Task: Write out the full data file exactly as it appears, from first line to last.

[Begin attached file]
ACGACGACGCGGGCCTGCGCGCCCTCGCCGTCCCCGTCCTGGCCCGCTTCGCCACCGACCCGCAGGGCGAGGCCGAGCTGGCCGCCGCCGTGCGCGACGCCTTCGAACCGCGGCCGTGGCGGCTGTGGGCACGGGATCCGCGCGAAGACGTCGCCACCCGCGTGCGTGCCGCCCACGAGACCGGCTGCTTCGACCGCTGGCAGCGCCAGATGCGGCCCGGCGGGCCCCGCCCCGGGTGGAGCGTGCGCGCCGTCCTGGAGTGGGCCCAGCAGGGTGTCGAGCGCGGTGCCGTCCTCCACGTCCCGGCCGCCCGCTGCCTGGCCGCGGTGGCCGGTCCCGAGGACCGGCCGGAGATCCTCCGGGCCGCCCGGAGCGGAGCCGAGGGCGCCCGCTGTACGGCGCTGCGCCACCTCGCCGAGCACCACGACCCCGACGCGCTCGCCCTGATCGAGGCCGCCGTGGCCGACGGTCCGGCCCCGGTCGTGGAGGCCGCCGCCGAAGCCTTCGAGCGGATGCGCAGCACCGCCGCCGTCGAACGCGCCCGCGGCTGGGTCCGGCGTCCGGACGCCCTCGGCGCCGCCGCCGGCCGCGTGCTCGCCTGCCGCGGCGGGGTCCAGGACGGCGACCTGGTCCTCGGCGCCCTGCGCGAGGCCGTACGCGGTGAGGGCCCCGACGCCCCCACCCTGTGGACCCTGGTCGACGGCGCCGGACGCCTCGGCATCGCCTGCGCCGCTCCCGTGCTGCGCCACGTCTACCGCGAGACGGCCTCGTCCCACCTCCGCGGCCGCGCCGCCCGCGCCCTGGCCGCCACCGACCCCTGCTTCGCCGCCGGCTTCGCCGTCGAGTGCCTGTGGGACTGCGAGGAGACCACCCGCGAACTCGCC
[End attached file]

ACGACGACGCGGGCCTGCGCGCCCTCGCCGTCCCCGTCCTGGCCCGCTTCGCCACCGACCCGCAGGGCGAGGCCGAGCTGGCCGCCGCCGTGCGCGACGCCTTCGAACCGCGGCCGTGGCGGCTGTGGGCACGGGATCCGCGCGAAGACGTCGCCACCCGCGTGCGTGCCGCCCACGAGACCGGCTGCTTCGACCGCTGGCAGCGCCAGATGCGGCCCGGCGGGCCCCGCCCCGGGTGGAGCGTGCGCGCCGTCCTGGAGTGGGCCCAGCAGGGTGTCGAGCGCGGTGCCGTCCTCCACGTCCCGGCCGCCCGCTGCCTGGCCGCGGTGGCCGGTCCCGAGGACCGGCCGGAGATCCTCCGGGCCGCCCGGAGCGGAGCCGAGGGCGCCCGCTGTACGGCGCTGCGCCACCTCGCCGAGCACCACGACCCCGACGCGCTCGCCCTGATCGAGGCCGCCGTGGCCGACGGTCCGGCCCCGGTCGTGGAGGCCGCCGCCGAAGCCTTCGAGCGGATGCGCAGCACCGCCGCCGTCGAACGCGCCCGCGGCTGGGTCCGGCGTCCGGACGCCCTCGGCGCCGCCGCCGGCCGCGTGCTCGCCTGCCGCGGCGGGGTCCAGGACGGCGACCTGGTCCTCGGCGCCCTGCGCGAGGCCGTACGCGGTGAGGGCCCCGACGCCCCCACCCTGTGGACCCTGGTCGACGGCGCCGGACGCCTCGGCATCGCCTGCGCCGCTCCCGTGCTGCGCCACGTCTACCGCGAGACGGCCTCGTCCCACCTCCGCGGCCGCGCCGCCCGCGCCCTGGCCGCCACCGACCCCTGCTTCGCCGCCGGCTTCGCCGTCGAGTGCCTGTGGGACTGCGAGGAGACCACCCGCGAACTCGCC